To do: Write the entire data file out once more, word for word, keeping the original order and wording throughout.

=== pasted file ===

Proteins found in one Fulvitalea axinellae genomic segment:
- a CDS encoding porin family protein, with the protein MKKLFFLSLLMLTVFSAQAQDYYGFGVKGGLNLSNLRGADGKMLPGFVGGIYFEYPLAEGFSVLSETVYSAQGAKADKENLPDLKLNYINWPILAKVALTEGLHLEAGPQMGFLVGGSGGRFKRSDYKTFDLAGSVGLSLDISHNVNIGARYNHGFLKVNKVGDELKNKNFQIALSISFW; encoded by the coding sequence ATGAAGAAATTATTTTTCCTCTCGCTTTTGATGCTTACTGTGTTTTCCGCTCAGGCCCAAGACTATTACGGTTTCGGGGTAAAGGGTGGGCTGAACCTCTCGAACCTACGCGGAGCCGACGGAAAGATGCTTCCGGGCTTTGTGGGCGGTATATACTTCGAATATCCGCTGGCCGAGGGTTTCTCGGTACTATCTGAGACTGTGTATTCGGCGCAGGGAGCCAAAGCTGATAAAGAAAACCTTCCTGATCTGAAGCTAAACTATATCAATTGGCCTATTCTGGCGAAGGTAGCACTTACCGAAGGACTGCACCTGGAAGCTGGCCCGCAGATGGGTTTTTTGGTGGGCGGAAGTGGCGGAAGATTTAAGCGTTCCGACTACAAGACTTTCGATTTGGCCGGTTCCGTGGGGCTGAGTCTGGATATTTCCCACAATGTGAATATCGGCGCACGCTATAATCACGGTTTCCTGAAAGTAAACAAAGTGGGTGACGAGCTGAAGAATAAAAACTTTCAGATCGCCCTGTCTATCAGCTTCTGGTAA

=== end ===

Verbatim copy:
Proteins found in one Fulvitalea axinellae genomic segment:
- a CDS encoding porin family protein, with the protein MKKLFFLSLLMLTVFSAQAQDYYGFGVKGGLNLSNLRGADGKMLPGFVGGIYFEYPLAEGFSVLSETVYSAQGAKADKENLPDLKLNYINWPILAKVALTEGLHLEAGPQMGFLVGGSGGRFKRSDYKTFDLAGSVGLSLDISHNVNIGARYNHGFLKVNKVGDELKNKNFQIALSISFW; encoded by the coding sequence ATGAAGAAATTATTTTTCCTCTCGCTTTTGATGCTTACTGTGTTTTCCGCTCAGGCCCAAGACTATTACGGTTTCGGGGTAAAGGGTGGGCTGAACCTCTCGAACCTACGCGGAGCCGACGGAAAGATGCTTCCGGGCTTTGTGGGCGGTATATACTTCGAATATCCGCTGGCCGAGGGTTTCTCGGTACTATCTGAGACTGTGTATTCGGCGCAGGGAGCCAAAGCTGATAAAGAAAACCTTCCTGATCTGAAGCTAAACTATATCAATTGGCCTATTCTGGCGAAGGTAGCACTTACCGAAGGACTGCACCTGGAAGCTGGCCCGCAGATGGGTTTTTTGGTGGGCGGAAGTGGCGGAAGATTTAAGCGTTCCGACTACAAGACTTTCGATTTGGCCGGTTCCGTGGGGCTGAGTCTGGATATTTCCCACAATGTGAATATCGGCGCACGCTATAATCACGGTTTCCTGAAAGTAAACAAAGTGGGTGACGAGCTGAAGAATAAAAACTTTCAGATCGCCCTGTCTATCAGCTTCTGGTAA